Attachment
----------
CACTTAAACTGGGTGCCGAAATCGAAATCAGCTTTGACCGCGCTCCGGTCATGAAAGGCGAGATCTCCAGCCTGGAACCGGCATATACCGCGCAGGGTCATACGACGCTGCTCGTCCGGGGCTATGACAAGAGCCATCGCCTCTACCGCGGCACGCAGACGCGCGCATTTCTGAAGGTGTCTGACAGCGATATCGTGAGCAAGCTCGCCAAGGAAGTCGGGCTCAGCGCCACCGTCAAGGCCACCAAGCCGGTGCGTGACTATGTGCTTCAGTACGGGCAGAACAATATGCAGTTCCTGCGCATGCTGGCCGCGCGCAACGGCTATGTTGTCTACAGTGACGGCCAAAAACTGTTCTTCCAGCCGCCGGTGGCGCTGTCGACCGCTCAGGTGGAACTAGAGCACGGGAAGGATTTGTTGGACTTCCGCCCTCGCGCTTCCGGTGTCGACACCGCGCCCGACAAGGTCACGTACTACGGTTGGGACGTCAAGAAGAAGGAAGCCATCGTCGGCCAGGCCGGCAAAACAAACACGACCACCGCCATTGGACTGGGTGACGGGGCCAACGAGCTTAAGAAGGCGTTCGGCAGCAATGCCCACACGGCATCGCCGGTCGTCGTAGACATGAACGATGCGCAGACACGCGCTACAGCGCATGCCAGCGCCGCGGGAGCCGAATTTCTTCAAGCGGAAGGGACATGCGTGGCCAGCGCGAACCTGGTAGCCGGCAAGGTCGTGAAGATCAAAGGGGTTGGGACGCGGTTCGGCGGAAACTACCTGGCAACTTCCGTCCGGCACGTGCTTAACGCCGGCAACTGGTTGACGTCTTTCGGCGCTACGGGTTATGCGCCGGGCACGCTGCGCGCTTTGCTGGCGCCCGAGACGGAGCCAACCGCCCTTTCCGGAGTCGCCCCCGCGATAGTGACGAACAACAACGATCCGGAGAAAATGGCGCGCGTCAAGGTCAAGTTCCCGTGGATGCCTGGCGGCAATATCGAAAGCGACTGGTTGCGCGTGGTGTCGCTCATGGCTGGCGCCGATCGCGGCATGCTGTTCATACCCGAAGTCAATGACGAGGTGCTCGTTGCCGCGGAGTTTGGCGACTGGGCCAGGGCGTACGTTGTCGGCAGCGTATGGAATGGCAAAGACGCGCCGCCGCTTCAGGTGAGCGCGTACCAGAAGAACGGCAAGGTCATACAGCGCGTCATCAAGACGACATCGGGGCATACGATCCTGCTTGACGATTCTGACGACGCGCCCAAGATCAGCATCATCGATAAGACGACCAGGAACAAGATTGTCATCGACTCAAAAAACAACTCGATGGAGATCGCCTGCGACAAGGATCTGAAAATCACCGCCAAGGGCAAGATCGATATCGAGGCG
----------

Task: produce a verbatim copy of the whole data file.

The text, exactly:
CACTTAAACTGGGTGCCGAAATCGAAATCAGCTTTGACCGCGCTCCGGTCATGAAAGGCGAGATCTCCAGCCTGGAACCGGCATATACCGCGCAGGGTCATACGACGCTGCTCGTCCGGGGCTATGACAAGAGCCATCGCCTCTACCGCGGCACGCAGACGCGCGCATTTCTGAAGGTGTCTGACAGCGATATCGTGAGCAAGCTCGCCAAGGAAGTCGGGCTCAGCGCCACCGTCAAGGCCACCAAGCCGGTGCGTGACTATGTGCTTCAGTACGGGCAGAACAATATGCAGTTCCTGCGCATGCTGGCCGCGCGCAACGGCTATGTTGTCTACAGTGACGGCCAAAAACTGTTCTTCCAGCCGCCGGTGGCGCTGTCGACCGCTCAGGTGGAACTAGAGCACGGGAAGGATTTGTTGGACTTCCGCCCTCGCGCTTCCGGTGTCGACACCGCGCCCGACAAGGTCACGTACTACGGTTGGGACGTCAAGAAGAAGGAAGCCATCGTCGGCCAGGCCGGCAAAACAAACACGACCACCGCCATTGGACTGGGTGACGGGGCCAACGAGCTTAAGAAGGCGTTCGGCAGCAATGCCCACACGGCATCGCCGGTCGTCGTAGACATGAACGATGCGCAGACACGCGCTACAGCGCATGCCAGCGCCGCGGGAGCCGAATTTCTTCAAGCGGAAGGGACATGCGTGGCCAGCGCGAACCTGGTAGCCGGCAAGGTCGTGAAGATCAAAGGGGTTGGGACGCGGTTCGGCGGAAACTACCTGGCAACTTCCGTCCGGCACGTGCTTAACGCCGGCAACTGGTTGACGTCTTTCGGCGCTACGGGTTATGCGCCGGGCACGCTGCGCGCTTTGCTGGCGCCCGAGACGGAGCCAACCGCCCTTTCCGGAGTCGCCCCCGCGATAGTGACGAACAACAACGATCCGGAGAAAATGGCGCGCGTCAAGGTCAAGTTCCCGTGGATGCCTGGCGGCAATATCGAAAGCGACTGGTTGCGCGTGGTGTCGCTCATGGCTGGCGCCGATCGCGGCATGCTGTTCATACCCGAAGTCAATGACGAGGTGCTCGTTGCCGCGGAGTTTGGCGACTGGGCCAGGGCGTACGTTGTCGGCAGCGTATGGAATGGCAAAGACGCGCCGCCGCTTCAGGTGAGCGCGTACCAGAAGAACGGCAAGGTCATACAGCGCGTCATCAAGACGACATCGGGGCATACGATCCTGCTTGACGATTCTGACGACGCGCCCAAGATCAGCATCATCGATAAGACGACCAGGAACAAGATTGTCATCGACTCAAAAAACAACTCGATGGAGATCGCCTGCGACAAGGATCTGAAAATCACCGCCAAGGGCAAGATCGATATCGAGGCG